Walt Disney World and other theme parks have been closed for a month and a half and at this point nobody knows when the parks will be open again. The state of Florida has shown no signs of when such a big decision might be made, but the state now has a plan for what places like Walt Disney World will be expected to do when that day comes.
Florida's Economic Recovery Task Force, which included members from both Walt Disney World and Universal Orlando Resort, released their plan which breaks down business reopenings into two phases. Theme parks, being a major part of Florida tourism, were given their own segment in the plan, which includes social distancing in standby queues, as well as limiting park capacity to half or three-quarters of what the park can actually handle. Check out the full list of guidelines and mandates for theme parks below.
Tape marking of 6 feet apart in ride/attraction queues
Staff to regularly wipe down surfaces at random
Phase 1 and 2:Staff who are 65+ are encouraged to stay home
All employees required to wear facemasks
Touchless hand sanitizer at each ticketing entry and turnstiles
Touchless hand sanitizer at each ride/attraction entry and exit
Temperature checks for staff prior to shift (temp above 100.4 must not enter premises)
Wipe down of all railing and surfaces regularly
Phase 1:50% capacity
Phase 2:75% capacity
Most of the points are to be expected. Staff are wearing masks and hand sanitizer is available basically anywhere that guests might be touching surfaces regularly touched by other guests before them. Temperature checks of staff are also included.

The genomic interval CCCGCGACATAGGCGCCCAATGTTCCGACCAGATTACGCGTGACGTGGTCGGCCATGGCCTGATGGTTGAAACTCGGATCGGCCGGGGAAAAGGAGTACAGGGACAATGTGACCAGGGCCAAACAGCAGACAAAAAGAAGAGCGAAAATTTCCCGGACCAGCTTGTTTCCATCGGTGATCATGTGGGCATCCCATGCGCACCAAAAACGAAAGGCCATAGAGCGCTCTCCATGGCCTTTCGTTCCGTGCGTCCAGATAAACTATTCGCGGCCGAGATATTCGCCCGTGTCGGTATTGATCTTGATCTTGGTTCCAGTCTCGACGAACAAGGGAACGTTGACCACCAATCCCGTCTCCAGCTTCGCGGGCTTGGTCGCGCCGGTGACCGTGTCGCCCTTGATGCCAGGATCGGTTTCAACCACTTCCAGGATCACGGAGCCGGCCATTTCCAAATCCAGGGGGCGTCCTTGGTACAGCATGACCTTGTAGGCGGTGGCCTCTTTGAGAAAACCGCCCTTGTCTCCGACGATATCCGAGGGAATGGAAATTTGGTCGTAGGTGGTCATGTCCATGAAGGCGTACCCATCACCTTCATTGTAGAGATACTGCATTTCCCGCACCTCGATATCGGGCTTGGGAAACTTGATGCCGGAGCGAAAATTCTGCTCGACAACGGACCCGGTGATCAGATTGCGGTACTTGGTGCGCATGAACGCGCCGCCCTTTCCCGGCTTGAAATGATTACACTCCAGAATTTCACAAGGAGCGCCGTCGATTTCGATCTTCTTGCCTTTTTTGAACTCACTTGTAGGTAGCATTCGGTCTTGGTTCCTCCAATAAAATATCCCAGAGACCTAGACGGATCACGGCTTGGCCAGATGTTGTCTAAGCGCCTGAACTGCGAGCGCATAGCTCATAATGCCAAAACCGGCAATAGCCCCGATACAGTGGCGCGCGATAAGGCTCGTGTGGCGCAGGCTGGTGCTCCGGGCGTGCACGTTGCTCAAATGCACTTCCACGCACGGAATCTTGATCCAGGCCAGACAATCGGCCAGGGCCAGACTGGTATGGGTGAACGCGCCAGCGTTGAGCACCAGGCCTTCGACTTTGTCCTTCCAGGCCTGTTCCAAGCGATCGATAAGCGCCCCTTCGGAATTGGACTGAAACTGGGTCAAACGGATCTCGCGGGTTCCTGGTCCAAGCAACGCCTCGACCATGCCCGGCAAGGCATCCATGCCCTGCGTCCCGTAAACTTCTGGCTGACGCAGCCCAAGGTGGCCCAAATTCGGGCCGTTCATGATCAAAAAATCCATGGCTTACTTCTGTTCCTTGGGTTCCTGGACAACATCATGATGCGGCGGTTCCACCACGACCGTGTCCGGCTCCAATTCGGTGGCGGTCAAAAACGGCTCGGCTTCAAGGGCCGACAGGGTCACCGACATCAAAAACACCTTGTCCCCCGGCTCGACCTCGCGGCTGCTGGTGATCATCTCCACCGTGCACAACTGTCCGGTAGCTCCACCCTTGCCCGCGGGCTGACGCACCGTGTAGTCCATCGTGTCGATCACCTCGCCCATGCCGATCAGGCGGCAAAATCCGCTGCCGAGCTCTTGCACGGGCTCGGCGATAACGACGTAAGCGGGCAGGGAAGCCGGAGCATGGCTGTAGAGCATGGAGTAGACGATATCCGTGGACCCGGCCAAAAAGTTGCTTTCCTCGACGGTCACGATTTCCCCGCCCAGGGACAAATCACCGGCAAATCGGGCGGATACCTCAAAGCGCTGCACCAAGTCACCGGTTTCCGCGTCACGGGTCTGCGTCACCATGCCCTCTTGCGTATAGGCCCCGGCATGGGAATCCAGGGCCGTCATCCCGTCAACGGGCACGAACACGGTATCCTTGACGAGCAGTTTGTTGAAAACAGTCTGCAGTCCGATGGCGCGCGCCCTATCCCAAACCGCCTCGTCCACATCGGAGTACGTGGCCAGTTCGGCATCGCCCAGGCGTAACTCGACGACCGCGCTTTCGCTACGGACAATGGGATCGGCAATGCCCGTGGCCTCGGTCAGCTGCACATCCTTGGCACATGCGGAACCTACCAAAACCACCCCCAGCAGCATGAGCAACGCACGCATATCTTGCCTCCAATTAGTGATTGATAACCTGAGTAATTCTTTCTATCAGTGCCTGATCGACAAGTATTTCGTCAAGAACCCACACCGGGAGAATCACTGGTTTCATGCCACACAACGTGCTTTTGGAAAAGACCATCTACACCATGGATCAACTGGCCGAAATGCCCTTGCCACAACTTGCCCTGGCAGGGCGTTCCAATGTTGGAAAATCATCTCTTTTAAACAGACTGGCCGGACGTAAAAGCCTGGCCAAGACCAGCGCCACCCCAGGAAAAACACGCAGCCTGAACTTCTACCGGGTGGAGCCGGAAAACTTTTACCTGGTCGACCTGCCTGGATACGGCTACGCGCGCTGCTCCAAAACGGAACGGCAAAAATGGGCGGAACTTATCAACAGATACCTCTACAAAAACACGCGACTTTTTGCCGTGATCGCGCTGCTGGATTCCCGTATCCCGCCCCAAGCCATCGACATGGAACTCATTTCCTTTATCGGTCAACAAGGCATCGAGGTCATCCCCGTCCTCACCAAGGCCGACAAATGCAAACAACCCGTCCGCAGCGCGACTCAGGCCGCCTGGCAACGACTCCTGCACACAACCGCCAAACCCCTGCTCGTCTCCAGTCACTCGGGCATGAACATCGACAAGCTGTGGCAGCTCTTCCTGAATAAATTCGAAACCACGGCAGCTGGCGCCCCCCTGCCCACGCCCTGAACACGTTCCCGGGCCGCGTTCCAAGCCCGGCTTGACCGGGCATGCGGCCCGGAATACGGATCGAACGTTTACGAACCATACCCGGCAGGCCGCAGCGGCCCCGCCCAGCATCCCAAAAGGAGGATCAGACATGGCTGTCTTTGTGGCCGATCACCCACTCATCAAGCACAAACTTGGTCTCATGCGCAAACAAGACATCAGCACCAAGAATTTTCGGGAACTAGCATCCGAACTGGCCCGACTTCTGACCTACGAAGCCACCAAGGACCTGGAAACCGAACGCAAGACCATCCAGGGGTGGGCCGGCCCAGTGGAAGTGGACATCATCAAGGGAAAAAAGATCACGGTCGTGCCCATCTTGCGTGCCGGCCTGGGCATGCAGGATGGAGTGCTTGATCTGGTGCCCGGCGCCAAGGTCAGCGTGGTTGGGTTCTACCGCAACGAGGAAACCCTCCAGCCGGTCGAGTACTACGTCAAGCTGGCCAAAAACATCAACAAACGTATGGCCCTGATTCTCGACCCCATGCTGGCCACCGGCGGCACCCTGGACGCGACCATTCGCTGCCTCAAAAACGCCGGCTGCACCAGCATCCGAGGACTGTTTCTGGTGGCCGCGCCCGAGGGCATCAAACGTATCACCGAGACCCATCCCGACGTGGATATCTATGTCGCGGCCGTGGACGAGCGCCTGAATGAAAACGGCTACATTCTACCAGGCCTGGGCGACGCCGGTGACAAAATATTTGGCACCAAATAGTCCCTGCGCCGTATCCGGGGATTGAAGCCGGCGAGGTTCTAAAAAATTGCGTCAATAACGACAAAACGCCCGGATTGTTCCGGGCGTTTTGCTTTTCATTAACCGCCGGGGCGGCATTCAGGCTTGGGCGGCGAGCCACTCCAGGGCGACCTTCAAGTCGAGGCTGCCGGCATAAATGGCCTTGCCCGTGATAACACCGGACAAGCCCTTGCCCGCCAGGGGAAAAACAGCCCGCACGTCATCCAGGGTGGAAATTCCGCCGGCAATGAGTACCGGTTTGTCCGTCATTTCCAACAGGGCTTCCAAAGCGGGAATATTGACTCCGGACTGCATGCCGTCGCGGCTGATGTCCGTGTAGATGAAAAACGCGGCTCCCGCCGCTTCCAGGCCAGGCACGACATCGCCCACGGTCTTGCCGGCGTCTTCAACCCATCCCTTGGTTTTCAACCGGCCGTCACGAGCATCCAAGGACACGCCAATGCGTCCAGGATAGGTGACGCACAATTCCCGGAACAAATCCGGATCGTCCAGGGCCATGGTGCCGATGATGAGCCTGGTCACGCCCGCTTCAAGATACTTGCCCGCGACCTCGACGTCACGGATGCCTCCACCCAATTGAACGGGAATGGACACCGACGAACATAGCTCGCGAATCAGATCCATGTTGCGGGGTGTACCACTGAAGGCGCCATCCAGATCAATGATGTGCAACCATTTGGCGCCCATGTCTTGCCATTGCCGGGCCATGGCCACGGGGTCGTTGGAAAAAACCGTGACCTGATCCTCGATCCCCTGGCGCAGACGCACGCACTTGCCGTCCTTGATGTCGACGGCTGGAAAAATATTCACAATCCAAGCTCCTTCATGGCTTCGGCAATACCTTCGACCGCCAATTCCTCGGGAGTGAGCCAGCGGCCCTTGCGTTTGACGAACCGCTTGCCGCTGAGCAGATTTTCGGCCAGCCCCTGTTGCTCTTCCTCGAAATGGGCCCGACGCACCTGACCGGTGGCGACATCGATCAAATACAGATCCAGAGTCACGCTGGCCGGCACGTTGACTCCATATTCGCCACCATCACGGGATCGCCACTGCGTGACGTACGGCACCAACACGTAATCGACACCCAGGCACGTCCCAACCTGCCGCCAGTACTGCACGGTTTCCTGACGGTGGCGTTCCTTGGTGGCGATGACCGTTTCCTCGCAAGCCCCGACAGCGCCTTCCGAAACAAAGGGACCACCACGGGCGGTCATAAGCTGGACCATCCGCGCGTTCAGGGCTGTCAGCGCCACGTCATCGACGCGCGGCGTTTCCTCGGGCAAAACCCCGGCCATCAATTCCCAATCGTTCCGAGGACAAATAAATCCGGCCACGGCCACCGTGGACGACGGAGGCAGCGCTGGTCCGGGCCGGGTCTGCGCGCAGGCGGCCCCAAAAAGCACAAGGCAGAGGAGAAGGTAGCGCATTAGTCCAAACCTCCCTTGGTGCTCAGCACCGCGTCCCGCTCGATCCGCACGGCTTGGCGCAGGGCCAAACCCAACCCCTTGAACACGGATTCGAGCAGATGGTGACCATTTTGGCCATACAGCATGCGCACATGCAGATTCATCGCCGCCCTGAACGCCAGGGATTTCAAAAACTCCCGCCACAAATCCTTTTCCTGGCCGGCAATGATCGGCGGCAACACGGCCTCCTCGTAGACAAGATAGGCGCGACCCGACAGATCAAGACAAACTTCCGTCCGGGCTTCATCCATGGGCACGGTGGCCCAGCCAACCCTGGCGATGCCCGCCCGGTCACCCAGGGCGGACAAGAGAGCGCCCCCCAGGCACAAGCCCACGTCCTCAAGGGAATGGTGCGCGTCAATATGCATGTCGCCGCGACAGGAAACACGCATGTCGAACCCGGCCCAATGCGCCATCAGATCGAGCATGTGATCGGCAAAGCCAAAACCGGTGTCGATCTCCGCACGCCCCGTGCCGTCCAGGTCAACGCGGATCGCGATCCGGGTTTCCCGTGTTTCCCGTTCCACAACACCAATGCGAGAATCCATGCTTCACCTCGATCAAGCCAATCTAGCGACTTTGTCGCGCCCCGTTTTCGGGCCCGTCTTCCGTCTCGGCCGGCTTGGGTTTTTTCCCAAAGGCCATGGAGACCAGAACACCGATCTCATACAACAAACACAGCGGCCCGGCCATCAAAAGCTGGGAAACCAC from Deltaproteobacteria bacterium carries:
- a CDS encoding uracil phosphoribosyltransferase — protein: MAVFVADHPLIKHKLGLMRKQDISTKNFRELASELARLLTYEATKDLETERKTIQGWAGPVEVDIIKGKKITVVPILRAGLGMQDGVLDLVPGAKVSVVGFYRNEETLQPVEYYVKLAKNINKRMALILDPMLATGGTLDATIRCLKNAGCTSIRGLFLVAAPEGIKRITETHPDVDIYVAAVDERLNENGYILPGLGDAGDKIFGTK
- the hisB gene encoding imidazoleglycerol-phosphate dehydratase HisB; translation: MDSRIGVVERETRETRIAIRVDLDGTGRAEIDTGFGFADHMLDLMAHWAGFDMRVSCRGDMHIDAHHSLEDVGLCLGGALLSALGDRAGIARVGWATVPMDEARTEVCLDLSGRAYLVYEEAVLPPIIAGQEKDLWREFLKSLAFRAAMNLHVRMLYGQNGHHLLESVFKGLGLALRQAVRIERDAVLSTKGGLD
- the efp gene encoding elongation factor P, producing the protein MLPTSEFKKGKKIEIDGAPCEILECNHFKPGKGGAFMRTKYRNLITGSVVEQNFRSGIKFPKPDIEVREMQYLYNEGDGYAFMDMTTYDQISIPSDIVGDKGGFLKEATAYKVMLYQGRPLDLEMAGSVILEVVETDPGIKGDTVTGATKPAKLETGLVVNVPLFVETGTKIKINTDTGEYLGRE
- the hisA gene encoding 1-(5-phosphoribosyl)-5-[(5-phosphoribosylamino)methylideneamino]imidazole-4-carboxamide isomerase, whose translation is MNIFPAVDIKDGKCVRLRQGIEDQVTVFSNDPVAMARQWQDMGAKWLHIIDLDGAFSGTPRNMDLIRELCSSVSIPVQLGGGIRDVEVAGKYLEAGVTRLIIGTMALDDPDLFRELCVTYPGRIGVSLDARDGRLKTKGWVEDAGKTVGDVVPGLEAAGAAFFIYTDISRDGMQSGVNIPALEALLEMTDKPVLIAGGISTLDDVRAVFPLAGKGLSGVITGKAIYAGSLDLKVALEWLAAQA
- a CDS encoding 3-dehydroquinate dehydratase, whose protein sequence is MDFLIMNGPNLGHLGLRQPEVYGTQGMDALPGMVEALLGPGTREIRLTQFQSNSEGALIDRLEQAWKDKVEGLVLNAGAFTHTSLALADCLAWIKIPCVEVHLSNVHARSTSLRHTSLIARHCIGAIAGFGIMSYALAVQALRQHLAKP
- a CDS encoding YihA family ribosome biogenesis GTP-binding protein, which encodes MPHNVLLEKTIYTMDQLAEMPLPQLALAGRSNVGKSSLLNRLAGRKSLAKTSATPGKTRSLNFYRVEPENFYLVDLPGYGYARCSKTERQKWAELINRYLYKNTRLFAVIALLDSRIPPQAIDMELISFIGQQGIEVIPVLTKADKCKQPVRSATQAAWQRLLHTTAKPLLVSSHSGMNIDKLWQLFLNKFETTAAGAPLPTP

Six-foot markings in attraction queues would certainly change the way ride lines are handled, but since the task force is recommending that the parks only open to half capacity during the first phase, those two things probably work together well enough that there won't be significant issues with crowds since lines will only have half as many people as they usually do. This would also likely mean that not all staff would be brought back, as fewer employees would be needed to handle smaller crowds, which helps with social distancing, but would still leave many out of a job.
What's not included here, even as a guideline, are temperature checks for the guests. Disney Executive Chairman Bob Iger has spoken about that possibility, and while it seems that Florida isn't requiring, or even requesting, such a measure, it's certainly still possible Disney could do it itself if it feels such a decision is necessary for guest confidence.
Of course, Walt Disney World isn't simply theme parks. Restaurants and hotels have their own sets of guidelines and mandates under this plan. Florida recommends hotel housekeeping to be limited in order to reduce guest and employee exposure to each other. Room service orders would only be delivered to doors. While hotels would begin to function, the large conferences that often take place in many hotels, especially Disney hotels, would not be allowed.
In restaurants, disposable menus are recommended. Tables would need to be six feet apart, and could only be at 50% capacity during Phase 1, and 75% capacity during Phase 2, just like the theme parks themselves.
While all of these guidelines and mandates make sense, it will be interesting to see how they are implemented in the theme parks. Would a park at half capacity feel significantly less crowded? Would people moving about really be able to keep social distance? Of course, that assumes the parks would reach 50% capacity, at this point, it's hard to tell exactly how many people will be rushing back to Walt Disney World, even once the option to do so exists.
Over in California, the state has issued its own guidelines for business reopening. There, theme parks like Disneyland were not specifically called out, but based on the guidelines, the parks would likely open in Phase 3 or Phase 4 of a four phase plan. In both states, it seems clear that theme parks will not be opening soon simply because they are places where the virus can easily spread among large groups.